The problem was, that once they put the shark in the ocean and began filming, they experienced all sorts of problems. The salt water corroded much of the mechanics, making the ability to control its’ movement difficult and sporadic. Some days it worked, and some days it didn’t. Prolonged exposure to the water also caused the shark to appear bloated, less like a shark and more like a ferocious, floating marshmallow.
Spielberg’s first draft was to feature the shark on screen as much as possible. When these problems arose, he had to change course, or risk having the movie shut down. It was becoming too expensive to continually fix the shark, and prolonging production was not an option.
Spielberg created a classic, by throwing away the first draft.
He shifted focus to featuring the shark less, not more, and the effect was dramatic. Viewers would know the shark was around through menacing music, and the brief appearance of a fin, and people thrashing about in the water. In his new and final draft, the shark didn’t appear on screen in all his glory until 81 minutes into the film. And the critics and audiences loved it. And have continued to love it for the last 40+ years.
Gay Talese, famous for writing a 1966 piece in Esquire titled, “Frank Sinatra Has a Cold”, when discussing his writing process, talks about intentionally treating his first steps in the process as just that, first steps. He often takes his first notes on the cardboard that he gets back from the dry cleaners where he sends his shirts. From there, he begins taking his next set of notes on legal pads, before finally moving to a typewriter.
It seems that many of us want to start and end with the typewriter, refusing to (or being terrified of) moving on from the first draft, when actually, as Gay Talese practices,
“The first draft of a story is just another set of notes. It has no standing. It is not nearly finished. It is just a step.”
” I write and rewrite and rewrite and write.” – It’s Not About The Shark, by David Niven
And so, what about us?
Are we still stuck on the first draft? For some reason, the script for most of us calls for us to determine a college decision at 16, 17, or 18, then a major (connected to a future career) soon thereafter, and to generally stick to that plan for the duration.
I don’t know about you, but I was ill equipped to be making such decisions, and I remember myself as a fairly responsible 18 year old. I also, however, made my first college choice because it was late in the decision making process, and the school was close by, and a friend was going there, and I didn’t know where else to choose, so, why not? I mean, my college decision making process was just shy of incredibly foolish.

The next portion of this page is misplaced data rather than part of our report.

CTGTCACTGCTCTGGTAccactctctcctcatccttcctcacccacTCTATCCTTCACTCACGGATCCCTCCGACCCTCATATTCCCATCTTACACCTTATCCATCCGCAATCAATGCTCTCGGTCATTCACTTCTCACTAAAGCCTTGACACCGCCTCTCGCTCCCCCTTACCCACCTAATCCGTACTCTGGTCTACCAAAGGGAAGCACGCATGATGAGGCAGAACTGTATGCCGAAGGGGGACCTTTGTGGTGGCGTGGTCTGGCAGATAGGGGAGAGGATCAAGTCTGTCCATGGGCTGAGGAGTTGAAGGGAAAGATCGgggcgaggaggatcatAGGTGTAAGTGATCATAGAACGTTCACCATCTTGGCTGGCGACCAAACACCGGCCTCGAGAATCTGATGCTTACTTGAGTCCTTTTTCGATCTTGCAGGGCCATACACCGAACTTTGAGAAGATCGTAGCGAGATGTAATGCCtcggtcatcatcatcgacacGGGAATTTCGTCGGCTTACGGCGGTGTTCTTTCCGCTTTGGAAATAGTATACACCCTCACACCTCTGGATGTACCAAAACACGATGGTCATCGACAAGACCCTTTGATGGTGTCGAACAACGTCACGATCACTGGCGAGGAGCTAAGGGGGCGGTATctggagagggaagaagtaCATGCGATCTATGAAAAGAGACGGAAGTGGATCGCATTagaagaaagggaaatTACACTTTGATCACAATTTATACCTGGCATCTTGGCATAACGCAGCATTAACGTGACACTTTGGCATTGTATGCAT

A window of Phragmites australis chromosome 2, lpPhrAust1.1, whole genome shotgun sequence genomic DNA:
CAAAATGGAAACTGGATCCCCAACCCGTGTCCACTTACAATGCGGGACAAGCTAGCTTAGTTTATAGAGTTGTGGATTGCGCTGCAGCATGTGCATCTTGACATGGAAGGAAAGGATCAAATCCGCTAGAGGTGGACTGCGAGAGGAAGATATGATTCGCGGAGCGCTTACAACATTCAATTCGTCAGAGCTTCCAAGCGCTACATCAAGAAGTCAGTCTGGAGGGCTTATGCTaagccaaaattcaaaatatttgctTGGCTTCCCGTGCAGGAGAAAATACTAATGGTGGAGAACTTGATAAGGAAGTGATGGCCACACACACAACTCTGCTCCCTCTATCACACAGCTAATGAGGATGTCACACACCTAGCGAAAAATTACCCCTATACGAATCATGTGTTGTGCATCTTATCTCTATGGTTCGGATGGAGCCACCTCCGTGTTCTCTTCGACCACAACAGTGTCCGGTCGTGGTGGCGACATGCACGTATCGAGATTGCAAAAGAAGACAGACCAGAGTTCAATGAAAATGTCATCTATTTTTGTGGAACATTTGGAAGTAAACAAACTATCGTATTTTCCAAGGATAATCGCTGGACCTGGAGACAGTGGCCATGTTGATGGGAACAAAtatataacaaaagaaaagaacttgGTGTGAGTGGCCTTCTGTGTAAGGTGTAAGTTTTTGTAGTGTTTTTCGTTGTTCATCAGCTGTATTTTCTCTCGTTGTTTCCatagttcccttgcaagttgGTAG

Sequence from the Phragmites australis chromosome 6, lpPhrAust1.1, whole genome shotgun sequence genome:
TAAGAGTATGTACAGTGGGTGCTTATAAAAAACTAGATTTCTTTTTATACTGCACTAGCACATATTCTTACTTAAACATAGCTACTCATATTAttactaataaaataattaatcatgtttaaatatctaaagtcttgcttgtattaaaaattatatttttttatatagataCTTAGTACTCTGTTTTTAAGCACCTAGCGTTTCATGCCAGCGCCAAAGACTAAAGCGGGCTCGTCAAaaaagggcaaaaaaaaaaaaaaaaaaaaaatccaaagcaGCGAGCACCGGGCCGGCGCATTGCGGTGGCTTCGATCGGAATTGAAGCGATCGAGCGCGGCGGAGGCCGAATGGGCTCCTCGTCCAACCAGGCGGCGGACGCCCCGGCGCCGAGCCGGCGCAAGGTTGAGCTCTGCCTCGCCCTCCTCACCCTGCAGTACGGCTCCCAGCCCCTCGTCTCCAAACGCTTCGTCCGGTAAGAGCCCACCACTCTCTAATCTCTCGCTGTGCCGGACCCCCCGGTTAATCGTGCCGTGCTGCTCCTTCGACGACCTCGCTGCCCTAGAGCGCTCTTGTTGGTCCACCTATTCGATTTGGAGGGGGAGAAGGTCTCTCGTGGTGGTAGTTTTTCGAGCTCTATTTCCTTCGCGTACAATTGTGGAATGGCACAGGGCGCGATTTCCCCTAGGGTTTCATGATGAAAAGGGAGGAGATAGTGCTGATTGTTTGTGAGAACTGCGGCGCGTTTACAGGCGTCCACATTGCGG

Rather than being willing to adapt, and rewrite, and begin anew, we often get stuck on the first draft. And when we find ourselves stuck, even when all of the signs may tell us it’s time to write a new draft, we often double down on something that we are no longer passionate about, or is no longer the right path for us.
Because it was our first draft, dadgummit, we are sticking to it. What would it say about us to change? What would everyone say? Does it mean I was wrong? Does it mean “they” were right? Have I failed?
I want to encourage you realize that wherever you are, it’s a part of the draft. Maybe you have moved on from the first, and are working on the second or third. Maybe you are stuck on the first. The encouragement is, to keep writing, and rewriting, and writing again. The great news is,
At any point, we have the power to say: this is not how my story is going to end…
Please don’t be afraid to adjust, start over, or revise. Keep writing.
There probably isn’t a final draft in your future. It’s all editing.
Eventually, you will produce something you can be proud of. And share with the world, and tell your kids, and be confident in.
But it’s still editing…
So if you screwed up a few times, and your draft is filled with red ink, edits, whiteouts, and notes in the margin, GREAT.
Just revise, and sit back down, and start writing.
And keep writing…